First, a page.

As Americans await results from several key states in the race for the nation’s highest office, President Donald Trump’s legal team has filed lawsuits in multiple states claiming impropriety and laying the groundwork for a battle over the results.
It may be tempting to reflect on one of the most memorable moments in election history -- the 2000 presidential election between George W. Bush and Al Gore -- as 2020 results hang in the balance.
But constitutional law expert Ken Katkin said we’re unlikely to see a repeat of the sort of legal fallout seen in 2000.
“It used to be unusual to litigate the results of elections, but that was successfully done in the 2000 presidential election,” Katkin said.
Katkin, a professor at Chase College of Law at Northern Kentucky University who also litigated constitutional law cases in Washington D.C., said this fight is far from over.
“Pennsylvania may take until Friday, but if you compare that to 2000, Florida was still counting into December before the lawsuits even started because it’s actually more normal in a close election for everybody to want to watch the counts very carefully,” he said, adding that the courts would be expected to wrap up before the electoral college casts an official vote in December.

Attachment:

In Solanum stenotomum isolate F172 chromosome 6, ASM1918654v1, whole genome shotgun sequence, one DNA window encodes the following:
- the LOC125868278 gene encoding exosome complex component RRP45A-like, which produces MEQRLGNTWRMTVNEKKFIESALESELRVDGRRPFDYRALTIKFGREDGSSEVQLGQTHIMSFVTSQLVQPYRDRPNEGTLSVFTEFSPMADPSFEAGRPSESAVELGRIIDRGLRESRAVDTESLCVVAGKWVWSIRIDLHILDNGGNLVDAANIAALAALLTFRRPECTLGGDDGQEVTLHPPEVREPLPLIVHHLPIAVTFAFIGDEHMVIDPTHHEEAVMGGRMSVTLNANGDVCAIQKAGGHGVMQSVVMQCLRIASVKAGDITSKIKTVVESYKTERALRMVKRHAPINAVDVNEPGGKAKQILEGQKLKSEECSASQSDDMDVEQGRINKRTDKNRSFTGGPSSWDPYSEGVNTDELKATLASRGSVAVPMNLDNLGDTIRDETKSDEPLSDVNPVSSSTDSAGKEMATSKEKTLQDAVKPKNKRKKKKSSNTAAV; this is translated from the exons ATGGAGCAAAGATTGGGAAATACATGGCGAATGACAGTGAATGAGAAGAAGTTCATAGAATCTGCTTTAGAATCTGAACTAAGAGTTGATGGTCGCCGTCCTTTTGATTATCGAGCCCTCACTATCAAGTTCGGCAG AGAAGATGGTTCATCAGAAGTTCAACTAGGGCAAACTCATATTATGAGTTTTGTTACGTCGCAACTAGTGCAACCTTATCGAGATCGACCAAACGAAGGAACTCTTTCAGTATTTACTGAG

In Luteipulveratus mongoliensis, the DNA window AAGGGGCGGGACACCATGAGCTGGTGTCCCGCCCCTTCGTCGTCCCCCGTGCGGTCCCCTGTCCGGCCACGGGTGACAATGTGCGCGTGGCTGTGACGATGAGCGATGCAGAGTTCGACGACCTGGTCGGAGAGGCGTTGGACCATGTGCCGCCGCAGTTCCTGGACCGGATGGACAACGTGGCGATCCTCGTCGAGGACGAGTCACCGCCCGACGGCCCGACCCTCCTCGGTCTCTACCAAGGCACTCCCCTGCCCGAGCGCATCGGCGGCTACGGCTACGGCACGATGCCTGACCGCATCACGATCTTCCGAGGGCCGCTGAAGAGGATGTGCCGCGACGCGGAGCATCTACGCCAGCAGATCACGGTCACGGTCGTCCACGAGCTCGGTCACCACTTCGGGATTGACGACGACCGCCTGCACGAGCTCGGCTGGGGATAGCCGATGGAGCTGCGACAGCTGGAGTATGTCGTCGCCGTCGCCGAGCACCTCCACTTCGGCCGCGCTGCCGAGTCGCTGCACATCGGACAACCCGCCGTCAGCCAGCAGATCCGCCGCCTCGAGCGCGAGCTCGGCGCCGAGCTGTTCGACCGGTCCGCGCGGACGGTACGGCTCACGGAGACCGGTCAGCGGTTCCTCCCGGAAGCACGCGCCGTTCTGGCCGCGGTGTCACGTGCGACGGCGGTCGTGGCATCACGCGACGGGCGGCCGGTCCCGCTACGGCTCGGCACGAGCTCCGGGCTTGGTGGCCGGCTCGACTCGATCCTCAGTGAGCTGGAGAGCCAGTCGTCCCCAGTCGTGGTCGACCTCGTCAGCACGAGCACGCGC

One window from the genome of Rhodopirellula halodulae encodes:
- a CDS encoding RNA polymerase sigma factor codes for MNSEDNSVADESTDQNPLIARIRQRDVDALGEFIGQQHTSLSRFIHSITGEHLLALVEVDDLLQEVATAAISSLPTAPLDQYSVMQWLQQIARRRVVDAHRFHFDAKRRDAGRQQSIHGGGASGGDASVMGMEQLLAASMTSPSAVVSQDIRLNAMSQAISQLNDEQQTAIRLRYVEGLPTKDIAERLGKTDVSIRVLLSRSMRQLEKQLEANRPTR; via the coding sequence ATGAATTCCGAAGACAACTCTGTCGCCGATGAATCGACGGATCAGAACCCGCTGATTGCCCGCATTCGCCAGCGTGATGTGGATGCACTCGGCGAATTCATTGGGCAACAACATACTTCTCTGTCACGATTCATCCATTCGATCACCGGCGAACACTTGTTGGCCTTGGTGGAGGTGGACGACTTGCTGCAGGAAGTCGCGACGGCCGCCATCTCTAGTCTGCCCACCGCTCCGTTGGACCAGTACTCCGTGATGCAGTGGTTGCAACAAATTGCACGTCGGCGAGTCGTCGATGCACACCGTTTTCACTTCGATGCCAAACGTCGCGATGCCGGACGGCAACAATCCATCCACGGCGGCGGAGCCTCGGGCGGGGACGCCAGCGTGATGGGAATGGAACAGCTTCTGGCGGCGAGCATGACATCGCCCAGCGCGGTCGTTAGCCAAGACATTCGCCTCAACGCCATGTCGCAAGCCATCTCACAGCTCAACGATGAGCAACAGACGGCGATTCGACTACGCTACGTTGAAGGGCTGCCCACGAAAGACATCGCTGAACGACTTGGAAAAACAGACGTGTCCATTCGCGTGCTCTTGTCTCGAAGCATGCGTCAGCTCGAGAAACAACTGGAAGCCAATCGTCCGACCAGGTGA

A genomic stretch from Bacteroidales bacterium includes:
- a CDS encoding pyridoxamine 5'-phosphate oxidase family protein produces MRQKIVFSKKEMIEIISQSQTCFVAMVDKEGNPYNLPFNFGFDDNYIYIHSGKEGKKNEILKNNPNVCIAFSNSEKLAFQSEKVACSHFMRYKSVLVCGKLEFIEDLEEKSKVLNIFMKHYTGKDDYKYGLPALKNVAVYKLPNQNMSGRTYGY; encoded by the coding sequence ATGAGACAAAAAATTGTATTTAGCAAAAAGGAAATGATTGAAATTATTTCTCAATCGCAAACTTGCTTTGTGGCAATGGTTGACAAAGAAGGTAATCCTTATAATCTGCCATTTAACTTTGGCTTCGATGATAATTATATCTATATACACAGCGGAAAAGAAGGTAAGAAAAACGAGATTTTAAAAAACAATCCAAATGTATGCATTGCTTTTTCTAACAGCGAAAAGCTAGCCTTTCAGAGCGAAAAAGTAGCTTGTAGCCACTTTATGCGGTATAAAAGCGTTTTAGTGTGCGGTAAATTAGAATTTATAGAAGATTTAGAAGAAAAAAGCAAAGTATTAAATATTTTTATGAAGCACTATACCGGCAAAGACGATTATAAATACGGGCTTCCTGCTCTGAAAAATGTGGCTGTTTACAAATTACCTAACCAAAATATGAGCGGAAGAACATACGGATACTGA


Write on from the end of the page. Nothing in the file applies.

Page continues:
Katkin said things shouldn’t be as tumultuous this time around, despite Trump's legal challenges.
“It’s not that likely in this case to be successful because the kind of issues that President Trump could litigate could probably affect only a small number of votes,” he said.
President Trump has described the ongoing ballot count as fraud, telling supporters he’ll take his fight to the Supreme Court. He also takes particular issue with mail-in or absentee votes received after Election Day.
“Now that Justice (Amy Coney) Barrett is on the court, she has the possibility of deciding these cases opposite of how the state courts have previously decided them.”
President Trump could also challenge the legality of any recounts, but Katkin said it likely won’t create a large enough shift to change the outcome. He added there is a way to mitigate these kinds of legal battles from both sides in the future.
“Some of these states that are really the source of all the problems right now, they could change their law to allow what we have in Ohio. And they could allow early votes to be counted or at least processed for acceptability as they come in. If they would do that, we would have had a result on election night,” he said.
Katkin said despite legal challenges, the idea of not having official results in the next few weeks is highly unlikely.